Allenspach relied on his own research, knowledge and pack-rat habit – “I kept game programs and game notes and anything that wasn’t locked down that didn’t belong to the team” – from his time with the team to help write the book. He also looked at a lot of microfilm during his time, and afterward, while working at the Pioneer Press.

All about the players and their stories
His goal was also to reach all of the North Stars players from that team, as well as coaches, anybody he worked with in the front office and media members; he also relied on the beat writers from that season Gary Olson (Pioneer Press) and Rachel Blount (Star Tribune) for help with the diary portion of the book in the first half. He touched base with more than 40 sources on his list of 60 names, starting with Hall of Fame player Mike Modano. There are only three players who played in the Stanley Cup Final that he wasn’t able to interview for the book.

As important as it was for Allenspach to tell the story of the 1990-91 North Stars season, the stories of what’s happened to many of those players in the decades since then were really what intrigued him as well. Those valuable stories are found in the later parts of the book. Unlike today’s NHL landscape where players can be set for life financially, the North Stars players of the early 1990s often went into second careers.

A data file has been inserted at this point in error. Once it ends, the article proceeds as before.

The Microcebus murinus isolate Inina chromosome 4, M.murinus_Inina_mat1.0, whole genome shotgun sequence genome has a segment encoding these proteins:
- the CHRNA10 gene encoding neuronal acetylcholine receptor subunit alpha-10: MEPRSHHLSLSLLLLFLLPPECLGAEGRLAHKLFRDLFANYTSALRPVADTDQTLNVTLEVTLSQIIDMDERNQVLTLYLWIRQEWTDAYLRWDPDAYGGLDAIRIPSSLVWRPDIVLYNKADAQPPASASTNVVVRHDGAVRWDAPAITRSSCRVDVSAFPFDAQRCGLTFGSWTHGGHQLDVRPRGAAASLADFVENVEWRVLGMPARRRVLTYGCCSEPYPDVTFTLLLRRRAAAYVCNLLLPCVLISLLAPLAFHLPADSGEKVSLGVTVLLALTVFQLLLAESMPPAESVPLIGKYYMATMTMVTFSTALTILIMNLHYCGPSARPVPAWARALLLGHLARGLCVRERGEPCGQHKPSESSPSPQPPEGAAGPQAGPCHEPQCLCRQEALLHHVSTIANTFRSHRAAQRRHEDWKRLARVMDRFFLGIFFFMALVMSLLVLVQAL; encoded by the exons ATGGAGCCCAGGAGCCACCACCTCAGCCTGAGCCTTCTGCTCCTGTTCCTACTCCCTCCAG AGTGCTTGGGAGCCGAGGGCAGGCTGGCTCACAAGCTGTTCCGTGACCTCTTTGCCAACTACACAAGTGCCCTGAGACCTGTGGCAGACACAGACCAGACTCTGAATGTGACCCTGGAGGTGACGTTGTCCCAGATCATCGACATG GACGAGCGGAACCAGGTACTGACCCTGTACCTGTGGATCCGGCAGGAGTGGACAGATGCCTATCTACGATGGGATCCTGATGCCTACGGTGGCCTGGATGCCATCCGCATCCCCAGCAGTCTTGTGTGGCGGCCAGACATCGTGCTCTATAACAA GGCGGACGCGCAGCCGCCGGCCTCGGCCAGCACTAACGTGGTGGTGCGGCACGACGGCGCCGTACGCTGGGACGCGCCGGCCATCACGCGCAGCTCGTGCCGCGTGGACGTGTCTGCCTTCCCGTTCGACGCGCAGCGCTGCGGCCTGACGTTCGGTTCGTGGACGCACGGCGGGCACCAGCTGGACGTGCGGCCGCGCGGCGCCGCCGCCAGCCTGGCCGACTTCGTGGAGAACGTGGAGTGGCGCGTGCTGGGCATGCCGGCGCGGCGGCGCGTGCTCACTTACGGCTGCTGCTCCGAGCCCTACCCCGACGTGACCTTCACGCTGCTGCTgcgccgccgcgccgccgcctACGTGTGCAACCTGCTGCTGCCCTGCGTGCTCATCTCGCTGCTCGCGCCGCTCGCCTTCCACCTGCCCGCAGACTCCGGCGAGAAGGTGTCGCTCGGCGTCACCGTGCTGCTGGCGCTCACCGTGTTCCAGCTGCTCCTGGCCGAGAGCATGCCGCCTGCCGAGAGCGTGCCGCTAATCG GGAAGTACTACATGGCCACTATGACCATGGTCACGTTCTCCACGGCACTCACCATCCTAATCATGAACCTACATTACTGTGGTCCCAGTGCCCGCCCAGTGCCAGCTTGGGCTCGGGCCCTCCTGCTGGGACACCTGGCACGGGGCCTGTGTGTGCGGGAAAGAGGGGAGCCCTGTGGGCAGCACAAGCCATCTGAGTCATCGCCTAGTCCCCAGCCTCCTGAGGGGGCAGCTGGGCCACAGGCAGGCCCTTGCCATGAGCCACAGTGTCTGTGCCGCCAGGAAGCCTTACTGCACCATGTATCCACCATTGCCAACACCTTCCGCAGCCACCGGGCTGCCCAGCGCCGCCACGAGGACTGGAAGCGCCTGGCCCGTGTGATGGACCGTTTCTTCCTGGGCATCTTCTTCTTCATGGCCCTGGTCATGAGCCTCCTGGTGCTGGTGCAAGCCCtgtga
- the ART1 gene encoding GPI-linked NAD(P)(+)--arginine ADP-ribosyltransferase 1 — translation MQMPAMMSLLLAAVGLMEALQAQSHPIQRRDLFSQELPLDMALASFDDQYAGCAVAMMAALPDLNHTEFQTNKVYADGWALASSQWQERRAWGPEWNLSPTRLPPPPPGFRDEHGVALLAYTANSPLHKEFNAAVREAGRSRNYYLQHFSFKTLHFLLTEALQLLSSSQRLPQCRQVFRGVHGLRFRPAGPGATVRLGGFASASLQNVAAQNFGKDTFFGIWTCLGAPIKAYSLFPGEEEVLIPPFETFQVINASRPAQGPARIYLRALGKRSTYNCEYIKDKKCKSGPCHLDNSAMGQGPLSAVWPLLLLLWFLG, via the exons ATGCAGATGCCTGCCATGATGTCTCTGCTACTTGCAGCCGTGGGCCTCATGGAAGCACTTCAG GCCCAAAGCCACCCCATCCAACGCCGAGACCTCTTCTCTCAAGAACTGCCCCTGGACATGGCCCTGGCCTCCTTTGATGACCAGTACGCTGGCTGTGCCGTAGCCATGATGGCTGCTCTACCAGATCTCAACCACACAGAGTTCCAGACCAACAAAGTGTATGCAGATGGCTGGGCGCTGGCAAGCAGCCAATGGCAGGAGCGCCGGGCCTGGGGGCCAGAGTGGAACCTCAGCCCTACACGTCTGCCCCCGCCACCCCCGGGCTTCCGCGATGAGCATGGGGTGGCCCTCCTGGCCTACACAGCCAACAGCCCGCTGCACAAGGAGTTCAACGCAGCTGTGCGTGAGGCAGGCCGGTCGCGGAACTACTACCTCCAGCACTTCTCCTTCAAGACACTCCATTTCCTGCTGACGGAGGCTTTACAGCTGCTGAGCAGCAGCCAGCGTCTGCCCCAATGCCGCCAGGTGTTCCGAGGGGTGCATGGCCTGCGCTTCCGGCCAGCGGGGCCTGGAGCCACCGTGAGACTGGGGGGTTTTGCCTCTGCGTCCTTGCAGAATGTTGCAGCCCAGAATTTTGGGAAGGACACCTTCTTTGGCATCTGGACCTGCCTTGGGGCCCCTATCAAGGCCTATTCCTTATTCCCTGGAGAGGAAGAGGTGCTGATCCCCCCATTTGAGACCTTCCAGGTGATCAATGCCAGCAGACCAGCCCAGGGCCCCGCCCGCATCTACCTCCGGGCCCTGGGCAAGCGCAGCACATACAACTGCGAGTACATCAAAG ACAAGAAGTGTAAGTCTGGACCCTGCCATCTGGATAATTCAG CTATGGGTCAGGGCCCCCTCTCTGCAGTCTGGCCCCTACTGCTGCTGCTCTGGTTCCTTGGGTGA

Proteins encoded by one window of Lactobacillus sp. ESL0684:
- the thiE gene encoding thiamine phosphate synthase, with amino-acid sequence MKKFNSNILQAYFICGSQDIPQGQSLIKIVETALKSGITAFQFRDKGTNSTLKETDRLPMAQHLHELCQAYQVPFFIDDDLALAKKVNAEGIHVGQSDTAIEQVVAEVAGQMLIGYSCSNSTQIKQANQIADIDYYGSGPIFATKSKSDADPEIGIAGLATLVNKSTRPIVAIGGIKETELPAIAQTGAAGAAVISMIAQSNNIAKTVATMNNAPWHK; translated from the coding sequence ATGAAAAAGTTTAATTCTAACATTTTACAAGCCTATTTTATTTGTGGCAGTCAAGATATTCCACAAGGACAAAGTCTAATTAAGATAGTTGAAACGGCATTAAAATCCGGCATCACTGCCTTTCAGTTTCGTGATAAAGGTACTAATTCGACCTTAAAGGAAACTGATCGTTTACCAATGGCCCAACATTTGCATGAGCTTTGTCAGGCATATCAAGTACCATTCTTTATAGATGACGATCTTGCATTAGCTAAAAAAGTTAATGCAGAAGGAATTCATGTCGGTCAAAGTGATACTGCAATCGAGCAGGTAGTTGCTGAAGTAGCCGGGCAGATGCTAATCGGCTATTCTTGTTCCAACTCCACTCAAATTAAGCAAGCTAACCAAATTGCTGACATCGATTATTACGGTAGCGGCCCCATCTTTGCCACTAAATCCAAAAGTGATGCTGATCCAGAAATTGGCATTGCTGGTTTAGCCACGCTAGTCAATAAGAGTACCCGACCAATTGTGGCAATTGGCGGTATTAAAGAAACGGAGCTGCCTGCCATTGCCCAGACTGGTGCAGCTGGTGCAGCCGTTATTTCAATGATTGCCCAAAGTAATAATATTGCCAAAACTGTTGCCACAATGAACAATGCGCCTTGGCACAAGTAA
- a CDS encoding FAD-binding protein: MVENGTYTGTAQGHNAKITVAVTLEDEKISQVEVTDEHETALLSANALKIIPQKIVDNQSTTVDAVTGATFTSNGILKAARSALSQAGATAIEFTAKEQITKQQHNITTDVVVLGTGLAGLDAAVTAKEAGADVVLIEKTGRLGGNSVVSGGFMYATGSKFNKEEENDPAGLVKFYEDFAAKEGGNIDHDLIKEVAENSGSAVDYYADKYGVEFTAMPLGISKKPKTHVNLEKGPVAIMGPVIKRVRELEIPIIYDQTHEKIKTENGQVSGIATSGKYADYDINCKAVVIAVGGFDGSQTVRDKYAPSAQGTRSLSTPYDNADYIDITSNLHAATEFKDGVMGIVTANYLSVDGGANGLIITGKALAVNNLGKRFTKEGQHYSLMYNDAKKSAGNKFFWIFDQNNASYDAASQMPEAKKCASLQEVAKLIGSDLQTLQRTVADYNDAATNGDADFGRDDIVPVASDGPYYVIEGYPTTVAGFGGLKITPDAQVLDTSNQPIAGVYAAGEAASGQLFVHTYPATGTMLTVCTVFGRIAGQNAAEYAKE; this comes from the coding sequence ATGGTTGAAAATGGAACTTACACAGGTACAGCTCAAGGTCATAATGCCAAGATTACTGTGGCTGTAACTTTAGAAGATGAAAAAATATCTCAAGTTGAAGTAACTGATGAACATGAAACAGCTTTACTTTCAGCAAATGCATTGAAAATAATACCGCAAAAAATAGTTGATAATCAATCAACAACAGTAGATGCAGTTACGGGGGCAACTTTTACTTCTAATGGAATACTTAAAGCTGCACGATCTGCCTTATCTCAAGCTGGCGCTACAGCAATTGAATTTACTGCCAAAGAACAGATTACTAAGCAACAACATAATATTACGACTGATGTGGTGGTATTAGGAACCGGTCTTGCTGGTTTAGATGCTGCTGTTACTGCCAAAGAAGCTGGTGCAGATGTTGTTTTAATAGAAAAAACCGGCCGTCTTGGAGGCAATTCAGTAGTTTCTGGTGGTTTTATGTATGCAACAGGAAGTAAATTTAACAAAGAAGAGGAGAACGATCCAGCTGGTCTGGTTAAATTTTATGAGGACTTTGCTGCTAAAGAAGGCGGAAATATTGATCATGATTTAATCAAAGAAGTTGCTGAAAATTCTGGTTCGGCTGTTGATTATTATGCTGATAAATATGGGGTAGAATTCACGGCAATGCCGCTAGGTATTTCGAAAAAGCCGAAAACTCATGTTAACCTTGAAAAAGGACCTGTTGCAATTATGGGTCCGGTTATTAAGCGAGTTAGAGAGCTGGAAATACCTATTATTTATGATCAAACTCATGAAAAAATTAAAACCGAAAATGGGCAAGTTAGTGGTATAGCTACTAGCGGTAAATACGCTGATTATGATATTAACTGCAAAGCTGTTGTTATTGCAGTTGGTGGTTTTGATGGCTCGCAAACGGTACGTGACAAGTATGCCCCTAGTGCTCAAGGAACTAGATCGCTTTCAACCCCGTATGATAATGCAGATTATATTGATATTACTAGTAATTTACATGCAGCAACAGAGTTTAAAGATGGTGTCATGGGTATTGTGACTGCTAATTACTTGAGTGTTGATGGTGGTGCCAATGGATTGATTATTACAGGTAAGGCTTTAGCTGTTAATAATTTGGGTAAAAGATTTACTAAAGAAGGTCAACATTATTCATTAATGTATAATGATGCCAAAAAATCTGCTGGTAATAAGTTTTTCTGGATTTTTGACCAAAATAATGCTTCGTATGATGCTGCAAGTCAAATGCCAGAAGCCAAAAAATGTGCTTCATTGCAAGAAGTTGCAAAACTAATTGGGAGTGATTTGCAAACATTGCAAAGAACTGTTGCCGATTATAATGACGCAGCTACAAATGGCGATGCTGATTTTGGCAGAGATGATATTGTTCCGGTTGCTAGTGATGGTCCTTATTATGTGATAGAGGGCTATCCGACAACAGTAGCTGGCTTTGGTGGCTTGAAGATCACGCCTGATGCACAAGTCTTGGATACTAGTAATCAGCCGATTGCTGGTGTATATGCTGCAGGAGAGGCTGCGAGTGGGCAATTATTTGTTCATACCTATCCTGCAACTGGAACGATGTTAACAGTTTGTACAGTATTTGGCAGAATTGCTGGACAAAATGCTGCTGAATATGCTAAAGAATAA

“So, when I would talk to them, I was always surprised at how many of them said, ‘Jeez, thanks for dredging up these memories,’” Allenspach said. “That’s probably the part of the book that I’m most proud of.”

Some of the players, like Modano, went on to win a Stanley Cup after that 1990-91 season. But most of the others never got another chance to play for one. Stew Gavin, for instance, told Allenspach that he still thinks about what could have been with the 1990-91 team.

“Yet, at the same time, you’ve got to move on a little bit, too, and you’ve got to be able to put it behind you and sort of stand on whatever your reality was,” Allenspach said. “I guess that’s kind of my takeaway. You have to appreciate that you were even there.”

Allenspach’s book is published through North Star Press in St. Cloud. The 366-page book includes a forward written by Modano and afterword by Star Tribune columnist Patrick Reusse. The book is $35 and can be found wherever books are sold. There’s a launch party for the book at Tom Reid’s Hockey City Pub tonight, Feb. 20, and Allenspach will also have a booth at the Let’s Play Hockey Expo during the boys’ state high school hockey tournament in March.

Heather's love for watching hockey started when the Minnesota Wild came to town in 2000. Before that, she caught a few Minnesota Moose games as a youngster, and more recently she's kept up with the Austin Bruins and Fargo Force. She's a writer, freelance journalist and blogger who previously worked as a news reporter in Austin and Fergus Falls, Minn. She enjoys watching sports and closely follows the Wild, Minnesota Twins, IndyCar Series, tennis and prep sports. Heather keeps up her sports blog Thoughts from the Stands. You can follow her on Twitter/X @hlrule or Instagram @hlrule.